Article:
“None of your business, Mr. Stark. I resigned, remember?”
He actually rolled his eyes. “Don’t even start, Pepper.”
It was a little frightening the way her temper flared back to life. “You can’t keep me if I decide to leave.”
His mouth twisted. “Maybe not. But you don’t have to.”
He caught her gaze, and Pepper’s stomach dropped at the wary wanting she saw in his eyes. Slowly Tony rose and walked towards her, moving as if he were trying not to frighten her away. “I know you’ve been through a lot right now, and I don’t want to push you. But I meant what I said.”
“What you said?” she repeated numbly, trying and failing to remember what he was talking about.
His hand skimmed her cheek, curving around the back of her neck; his thumb rested lightly beneath her ear. “You’re the best thing that ever happened to me. Professionally, personally, the whole package.”
She could feel her pulse racing, and it wasn’t just the memory of his mouth on hers causing it. “Come on, Pepper,” Tony coaxed softly, so close that she could feel the heat of him. “Yeah, we had sex, and it was amazing. And if you want to pretend that didn’t happen, I might even be able to get used to it.” His lips curved up. “Eventually.”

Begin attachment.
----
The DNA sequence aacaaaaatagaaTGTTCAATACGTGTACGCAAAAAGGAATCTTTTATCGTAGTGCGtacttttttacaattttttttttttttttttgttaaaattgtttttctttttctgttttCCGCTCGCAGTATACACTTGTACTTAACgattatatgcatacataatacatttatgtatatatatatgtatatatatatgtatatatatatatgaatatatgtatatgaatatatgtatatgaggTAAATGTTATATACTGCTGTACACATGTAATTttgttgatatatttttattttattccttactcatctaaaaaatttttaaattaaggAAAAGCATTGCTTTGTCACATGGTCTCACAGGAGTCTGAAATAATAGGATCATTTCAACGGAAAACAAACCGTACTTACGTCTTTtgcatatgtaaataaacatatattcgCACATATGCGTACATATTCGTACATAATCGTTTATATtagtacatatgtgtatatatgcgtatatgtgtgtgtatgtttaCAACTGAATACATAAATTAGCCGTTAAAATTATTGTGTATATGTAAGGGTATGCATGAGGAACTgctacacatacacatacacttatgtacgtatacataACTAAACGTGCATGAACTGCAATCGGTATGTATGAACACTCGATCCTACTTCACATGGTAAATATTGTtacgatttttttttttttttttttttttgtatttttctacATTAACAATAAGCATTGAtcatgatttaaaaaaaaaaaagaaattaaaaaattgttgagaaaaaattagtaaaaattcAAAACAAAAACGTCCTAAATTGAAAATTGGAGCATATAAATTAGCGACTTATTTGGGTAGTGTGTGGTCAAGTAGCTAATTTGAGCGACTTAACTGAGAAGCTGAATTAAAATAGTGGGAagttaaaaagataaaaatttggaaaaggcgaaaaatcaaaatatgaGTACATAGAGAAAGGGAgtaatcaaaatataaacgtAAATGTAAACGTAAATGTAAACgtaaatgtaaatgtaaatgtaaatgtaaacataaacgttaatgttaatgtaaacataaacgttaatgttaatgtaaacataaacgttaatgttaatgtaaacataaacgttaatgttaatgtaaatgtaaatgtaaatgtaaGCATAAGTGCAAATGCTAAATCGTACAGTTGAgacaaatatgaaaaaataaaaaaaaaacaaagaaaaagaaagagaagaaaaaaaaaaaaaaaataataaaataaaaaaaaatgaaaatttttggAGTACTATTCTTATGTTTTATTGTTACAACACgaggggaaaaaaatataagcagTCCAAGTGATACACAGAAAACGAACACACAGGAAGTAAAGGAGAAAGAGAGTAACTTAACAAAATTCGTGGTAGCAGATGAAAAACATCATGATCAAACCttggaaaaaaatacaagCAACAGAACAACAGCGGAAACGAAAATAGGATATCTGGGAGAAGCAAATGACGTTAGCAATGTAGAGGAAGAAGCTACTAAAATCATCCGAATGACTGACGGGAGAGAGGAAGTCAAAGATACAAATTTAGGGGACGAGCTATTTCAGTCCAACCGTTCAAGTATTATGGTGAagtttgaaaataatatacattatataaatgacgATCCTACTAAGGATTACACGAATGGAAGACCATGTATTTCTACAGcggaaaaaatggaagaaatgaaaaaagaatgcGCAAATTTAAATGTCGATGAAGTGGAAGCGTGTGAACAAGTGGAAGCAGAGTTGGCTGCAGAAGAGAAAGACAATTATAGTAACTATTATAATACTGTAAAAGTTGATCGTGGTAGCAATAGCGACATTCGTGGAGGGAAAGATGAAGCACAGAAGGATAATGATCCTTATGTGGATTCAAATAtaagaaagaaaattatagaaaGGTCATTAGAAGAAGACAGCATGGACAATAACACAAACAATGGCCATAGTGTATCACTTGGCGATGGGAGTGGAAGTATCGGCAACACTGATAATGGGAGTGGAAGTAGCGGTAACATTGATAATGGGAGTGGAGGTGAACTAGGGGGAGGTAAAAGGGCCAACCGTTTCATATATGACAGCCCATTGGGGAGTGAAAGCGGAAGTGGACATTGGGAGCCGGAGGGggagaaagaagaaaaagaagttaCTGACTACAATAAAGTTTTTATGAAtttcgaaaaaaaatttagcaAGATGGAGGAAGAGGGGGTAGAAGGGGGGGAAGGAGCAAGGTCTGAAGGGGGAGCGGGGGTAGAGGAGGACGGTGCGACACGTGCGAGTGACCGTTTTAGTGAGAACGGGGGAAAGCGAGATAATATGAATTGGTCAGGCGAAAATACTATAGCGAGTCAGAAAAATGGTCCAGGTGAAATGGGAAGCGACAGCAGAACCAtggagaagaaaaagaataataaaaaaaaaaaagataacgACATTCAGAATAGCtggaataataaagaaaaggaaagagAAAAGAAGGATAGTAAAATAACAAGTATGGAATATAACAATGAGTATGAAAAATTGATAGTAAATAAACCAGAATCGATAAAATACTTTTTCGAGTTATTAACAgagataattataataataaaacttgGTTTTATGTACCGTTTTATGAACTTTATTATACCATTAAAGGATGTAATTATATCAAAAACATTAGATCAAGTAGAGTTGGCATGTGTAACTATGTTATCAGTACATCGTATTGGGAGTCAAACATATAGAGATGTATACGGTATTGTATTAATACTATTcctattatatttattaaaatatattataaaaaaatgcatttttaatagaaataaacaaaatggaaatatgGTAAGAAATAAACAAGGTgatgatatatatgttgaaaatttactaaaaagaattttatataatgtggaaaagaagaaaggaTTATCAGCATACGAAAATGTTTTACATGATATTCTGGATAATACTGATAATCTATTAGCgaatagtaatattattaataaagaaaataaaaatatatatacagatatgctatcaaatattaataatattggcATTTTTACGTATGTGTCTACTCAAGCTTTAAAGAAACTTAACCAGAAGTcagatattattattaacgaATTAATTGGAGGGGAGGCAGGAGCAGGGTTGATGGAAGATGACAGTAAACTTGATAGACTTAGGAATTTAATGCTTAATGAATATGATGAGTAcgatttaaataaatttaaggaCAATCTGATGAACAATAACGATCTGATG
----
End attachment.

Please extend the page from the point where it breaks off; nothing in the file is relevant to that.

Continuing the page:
Pepper swallowed. “You honestly think we could just...continue,” she managed. “Like nothing happened.”
He shrugged. “Not really, but if you want to try I’m willing to go along with it until you figure out we can’t.”
That made her bristle, and Pepper pulled away. “You don’t understand, Tony.”
“Yeah, actually, I do.” His voice was suddenly hard. “You showed actual human weakness, and now you think you have to do some kind of penance for it. Let me tell you, it’s bullshit.”
Tony stepped closer again, and Pepper realized she was backed up against the bed. “We’ve been dancing around this ever since I got back. Sure, this wasn’t ideal circumstances to start a relationship, and I regret that, but we did start. Finally.”
Pepper looked at him for a long, long moment. What he said was true; they had been hovering on the brink of...something...for months, something that would never have been possible before he’d changed. And while she’d assumed that the night they had just shared had negated that, Tony apparently believed otherwise.